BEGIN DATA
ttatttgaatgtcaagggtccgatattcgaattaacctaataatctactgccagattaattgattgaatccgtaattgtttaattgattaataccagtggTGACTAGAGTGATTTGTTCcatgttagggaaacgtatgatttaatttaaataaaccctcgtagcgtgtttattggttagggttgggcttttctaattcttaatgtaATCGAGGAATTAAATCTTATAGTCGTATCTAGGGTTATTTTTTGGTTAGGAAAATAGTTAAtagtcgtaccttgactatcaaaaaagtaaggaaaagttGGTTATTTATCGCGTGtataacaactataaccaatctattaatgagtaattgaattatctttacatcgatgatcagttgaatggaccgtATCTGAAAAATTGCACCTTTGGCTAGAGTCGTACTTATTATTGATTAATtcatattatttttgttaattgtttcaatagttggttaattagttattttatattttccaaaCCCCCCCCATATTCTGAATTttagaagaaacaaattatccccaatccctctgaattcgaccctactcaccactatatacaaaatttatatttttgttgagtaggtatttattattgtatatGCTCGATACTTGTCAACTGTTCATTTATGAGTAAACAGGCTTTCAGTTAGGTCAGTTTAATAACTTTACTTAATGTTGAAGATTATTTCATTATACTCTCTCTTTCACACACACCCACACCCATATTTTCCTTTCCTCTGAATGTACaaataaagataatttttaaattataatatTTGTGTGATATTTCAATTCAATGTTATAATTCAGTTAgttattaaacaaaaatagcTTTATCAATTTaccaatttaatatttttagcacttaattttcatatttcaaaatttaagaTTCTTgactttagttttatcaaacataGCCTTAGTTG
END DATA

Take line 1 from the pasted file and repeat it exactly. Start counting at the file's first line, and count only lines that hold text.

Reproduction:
ttatttgaatgtcaagggtccgatattcgaattaacctaataatctactgccagattaattgattgaatccgtaattgtttaattgattaataccagtggTGACTAGAGTGATTTGTTCcatgttagggaaacgtatgatttaatttaaataaaccctcgtagcgtgtttattggttagggttgggcttttctaattcttaatgtaATCGAGGAATTAAATCTTATAGTCGTATCTAGGGTTATTTTTTGGTTAGGAAAATAGTTAAtagtcgtaccttgactatcaaaaaagtaaggaaaagttGGTTATTTATCGCGTGtataacaactataaccaatctattaatgagtaattgaattatctttacatcgatgatcagttgaatggaccgtATCTGAAAAATTGCACCTTTGGCTAGAGTCGTACTTATTATTGATTAATtcatattatttttgttaattgtttcaatagttggttaattagttattttatattttccaaaCCCCCCCCATATTCTGAATTttagaagaaacaaattatccccaatccctctgaattcgaccctactcaccactatatacaaaatttatatttttgttgagtaggtatttattattgtatatGCTCGATACTTGTCAACTGTTCATTTATGAGTAAACAGGCTTTCAGTTAGGTCAGTTTAATAACTTTACTTAATGTTGAAGATTATTTCATTATACTCTCTCTTTCACACACACCCACACCCATATTTTCCTTTCCTCTGAATGTACaaataaagataatttttaaattataatatTTGTGTGATATTTCAATTCAATGTTATAATTCAGTTAgttattaaacaaaaatagcTTTATCAATTTaccaatttaatatttttagcacttaattttcatatttcaaaatttaagaTTCTTgactttagttttatcaaacataGCCTTAGTTG